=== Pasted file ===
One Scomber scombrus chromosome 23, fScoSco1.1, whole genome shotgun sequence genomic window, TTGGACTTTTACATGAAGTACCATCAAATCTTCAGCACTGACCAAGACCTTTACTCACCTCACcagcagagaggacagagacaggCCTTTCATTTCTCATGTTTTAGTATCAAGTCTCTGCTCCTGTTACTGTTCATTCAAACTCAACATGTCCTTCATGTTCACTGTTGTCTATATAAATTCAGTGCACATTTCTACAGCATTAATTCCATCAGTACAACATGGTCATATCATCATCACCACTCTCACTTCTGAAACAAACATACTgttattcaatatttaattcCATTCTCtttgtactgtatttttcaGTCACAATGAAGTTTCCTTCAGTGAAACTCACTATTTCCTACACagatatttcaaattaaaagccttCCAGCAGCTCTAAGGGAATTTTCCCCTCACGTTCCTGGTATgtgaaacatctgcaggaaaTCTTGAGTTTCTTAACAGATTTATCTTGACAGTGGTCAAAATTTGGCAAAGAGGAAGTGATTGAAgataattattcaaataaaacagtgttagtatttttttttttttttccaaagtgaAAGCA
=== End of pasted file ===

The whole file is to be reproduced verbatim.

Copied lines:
One Scomber scombrus chromosome 23, fScoSco1.1, whole genome shotgun sequence genomic window, TTGGACTTTTACATGAAGTACCATCAAATCTTCAGCACTGACCAAGACCTTTACTCACCTCACcagcagagaggacagagacaggCCTTTCATTTCTCATGTTTTAGTATCAAGTCTCTGCTCCTGTTACTGTTCATTCAAACTCAACATGTCCTTCATGTTCACTGTTGTCTATATAAATTCAGTGCACATTTCTACAGCATTAATTCCATCAGTACAACATGGTCATATCATCATCACCACTCTCACTTCTGAAACAAACATACTgttattcaatatttaattcCATTCTCtttgtactgtatttttcaGTCACAATGAAGTTTCCTTCAGTGAAACTCACTATTTCCTACACagatatttcaaattaaaagccttCCAGCAGCTCTAAGGGAATTTTCCCCTCACGTTCCTGGTATgtgaaacatctgcaggaaaTCTTGAGTTTCTTAACAGATTTATCTTGACAGTGGTCAAAATTTGGCAAAGAGGAAGTGATTGAAgataattattcaaataaaacagtgttagtatttttttttttttttccaaagtgaAAGCA